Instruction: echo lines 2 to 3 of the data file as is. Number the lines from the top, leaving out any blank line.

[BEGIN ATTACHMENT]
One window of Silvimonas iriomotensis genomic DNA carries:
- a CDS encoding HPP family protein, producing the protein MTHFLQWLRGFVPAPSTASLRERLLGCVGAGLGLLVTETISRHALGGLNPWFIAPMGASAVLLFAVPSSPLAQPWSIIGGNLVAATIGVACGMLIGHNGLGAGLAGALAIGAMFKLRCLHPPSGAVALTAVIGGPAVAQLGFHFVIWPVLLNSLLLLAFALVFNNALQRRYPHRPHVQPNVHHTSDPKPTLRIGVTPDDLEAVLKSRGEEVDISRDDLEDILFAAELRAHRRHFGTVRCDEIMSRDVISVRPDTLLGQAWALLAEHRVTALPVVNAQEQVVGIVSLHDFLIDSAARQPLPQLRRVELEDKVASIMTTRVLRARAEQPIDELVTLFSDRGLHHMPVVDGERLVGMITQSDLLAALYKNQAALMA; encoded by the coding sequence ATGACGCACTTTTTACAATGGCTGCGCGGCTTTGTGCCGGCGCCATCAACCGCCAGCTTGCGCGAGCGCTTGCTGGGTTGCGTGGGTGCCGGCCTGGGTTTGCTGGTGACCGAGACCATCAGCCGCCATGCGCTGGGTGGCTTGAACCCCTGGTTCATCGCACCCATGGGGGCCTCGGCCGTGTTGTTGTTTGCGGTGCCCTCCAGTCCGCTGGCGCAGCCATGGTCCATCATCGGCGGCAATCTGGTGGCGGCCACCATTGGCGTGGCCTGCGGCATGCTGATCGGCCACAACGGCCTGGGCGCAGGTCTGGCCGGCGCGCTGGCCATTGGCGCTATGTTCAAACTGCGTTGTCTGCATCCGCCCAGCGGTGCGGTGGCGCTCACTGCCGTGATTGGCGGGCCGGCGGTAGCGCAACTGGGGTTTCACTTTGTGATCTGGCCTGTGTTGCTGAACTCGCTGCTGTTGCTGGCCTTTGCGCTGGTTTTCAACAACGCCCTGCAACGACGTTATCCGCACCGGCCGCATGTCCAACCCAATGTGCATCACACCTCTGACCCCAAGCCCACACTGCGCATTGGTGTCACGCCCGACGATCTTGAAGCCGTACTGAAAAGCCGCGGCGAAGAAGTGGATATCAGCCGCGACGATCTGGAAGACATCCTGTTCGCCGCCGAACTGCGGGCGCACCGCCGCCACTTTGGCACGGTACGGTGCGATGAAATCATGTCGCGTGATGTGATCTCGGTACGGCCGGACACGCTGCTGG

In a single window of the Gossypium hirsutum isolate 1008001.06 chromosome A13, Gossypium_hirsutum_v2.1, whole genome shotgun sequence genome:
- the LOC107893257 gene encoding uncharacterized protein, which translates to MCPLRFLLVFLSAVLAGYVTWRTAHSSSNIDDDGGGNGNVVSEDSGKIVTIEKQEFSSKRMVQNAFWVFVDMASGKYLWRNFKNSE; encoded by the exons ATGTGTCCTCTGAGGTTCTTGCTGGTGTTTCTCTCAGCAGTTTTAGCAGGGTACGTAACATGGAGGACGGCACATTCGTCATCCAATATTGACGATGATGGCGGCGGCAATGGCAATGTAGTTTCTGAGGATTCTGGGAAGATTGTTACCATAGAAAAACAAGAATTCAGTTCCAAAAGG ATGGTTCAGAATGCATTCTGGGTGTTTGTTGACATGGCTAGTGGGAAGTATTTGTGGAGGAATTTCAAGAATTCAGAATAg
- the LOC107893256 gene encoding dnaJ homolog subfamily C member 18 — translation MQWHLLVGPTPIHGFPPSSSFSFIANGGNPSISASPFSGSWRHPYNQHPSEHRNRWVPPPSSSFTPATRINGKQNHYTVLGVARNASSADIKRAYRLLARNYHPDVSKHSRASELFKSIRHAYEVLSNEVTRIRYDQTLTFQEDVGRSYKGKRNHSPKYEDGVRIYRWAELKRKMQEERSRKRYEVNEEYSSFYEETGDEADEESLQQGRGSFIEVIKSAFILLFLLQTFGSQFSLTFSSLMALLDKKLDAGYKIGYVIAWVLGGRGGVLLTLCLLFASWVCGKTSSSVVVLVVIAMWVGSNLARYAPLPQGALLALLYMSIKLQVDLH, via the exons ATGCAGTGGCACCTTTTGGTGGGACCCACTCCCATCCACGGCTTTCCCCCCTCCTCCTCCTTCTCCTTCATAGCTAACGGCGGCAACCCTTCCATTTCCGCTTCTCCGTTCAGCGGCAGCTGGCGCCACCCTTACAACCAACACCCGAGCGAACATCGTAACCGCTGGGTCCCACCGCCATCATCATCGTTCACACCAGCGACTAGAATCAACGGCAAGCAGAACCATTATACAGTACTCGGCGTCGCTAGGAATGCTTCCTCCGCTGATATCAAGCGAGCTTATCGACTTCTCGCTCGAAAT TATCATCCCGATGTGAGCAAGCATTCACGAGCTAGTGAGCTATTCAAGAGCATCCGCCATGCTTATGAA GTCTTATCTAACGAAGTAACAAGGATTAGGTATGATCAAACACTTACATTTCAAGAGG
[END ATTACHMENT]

- a CDS encoding HPP family protein, producing the protein MTHFLQWLRGFVPAPSTASLRERLLGCVGAGLGLLVTETISRHALGGLNPWFIAPMGASAVLLFAVPSSPLAQPWSIIGGNLVAATIGVACGMLIGHNGLGAGLAGALAIGAMFKLRCLHPPSGAVALTAVIGGPAVAQLGFHFVIWPVLLNSLLLLAFALVFNNALQRRYPHRPHVQPNVHHTSDPKPTLRIGVTPDDLEAVLKSRGEEVDISRDDLEDILFAAELRAHRRHFGTVRCDEIMSRDVISVRPDTLLGQAWALLAEHRVTALPVVNAQEQVVGIVSLHDFLIDSAARQPLPQLRRVELEDKVASIMTTRVLRARAEQPIDELVTLFSDRGLHHMPVVDGERLVGMITQSDLLAALYKNQAALMA; encoded by the coding sequence ATGACGCACTTTTTACAATGGCTGCGCGGCTTTGTGCCGGCGCCATCAACCGCCAGCTTGCGCGAGCGCTTGCTGGGTTGCGTGGGTGCCGGCCTGGGTTTGCTGGTGACCGAGACCATCAGCCGCCATGCGCTGGGTGGCTTGAACCCCTGGTTCATCGCACCCATGGGGGCCTCGGCCGTGTTGTTGTTTGCGGTGCCCTCCAGTCCGCTGGCGCAGCCATGGTCCATCATCGGCGGCAATCTGGTGGCGGCCACCATTGGCGTGGCCTGCGGCATGCTGATCGGCCACAACGGCCTGGGCGCAGGTCTGGCCGGCGCGCTGGCCATTGGCGCTATGTTCAAACTGCGTTGTCTGCATCCGCCCAGCGGTGCGGTGGCGCTCACTGCCGTGATTGGCGGGCCGGCGGTAGCGCAACTGGGGTTTCACTTTGTGATCTGGCCTGTGTTGCTGAACTCGCTGCTGTTGCTGGCCTTTGCGCTGGTTTTCAACAACGCCCTGCAACGACGTTATCCGCACCGGCCGCATGTCCAACCCAATGTGCATCACACCTCTGACCCCAAGCCCACACTGCGCATTGGTGTCACGCCCGACGATCTTGAAGCCGTACTGAAAAGCCGCGGCGAAGAAGTGGATATCAGCCGCGACGATCTGGAAGACATCCTGTTCGCCGCCGAACTGCGGGCGCACCGCCGCCACTTTGGCACGGTACGGTGCGATGAAATCATGTCGCGTGATGTGATCTCGGTACGGCCGGACACGCTGCTGG

In a single window of the Gossypium hirsutum isolate 1008001.06 chromosome A13, Gossypium_hirsutum_v2.1, whole genome shotgun sequence genome: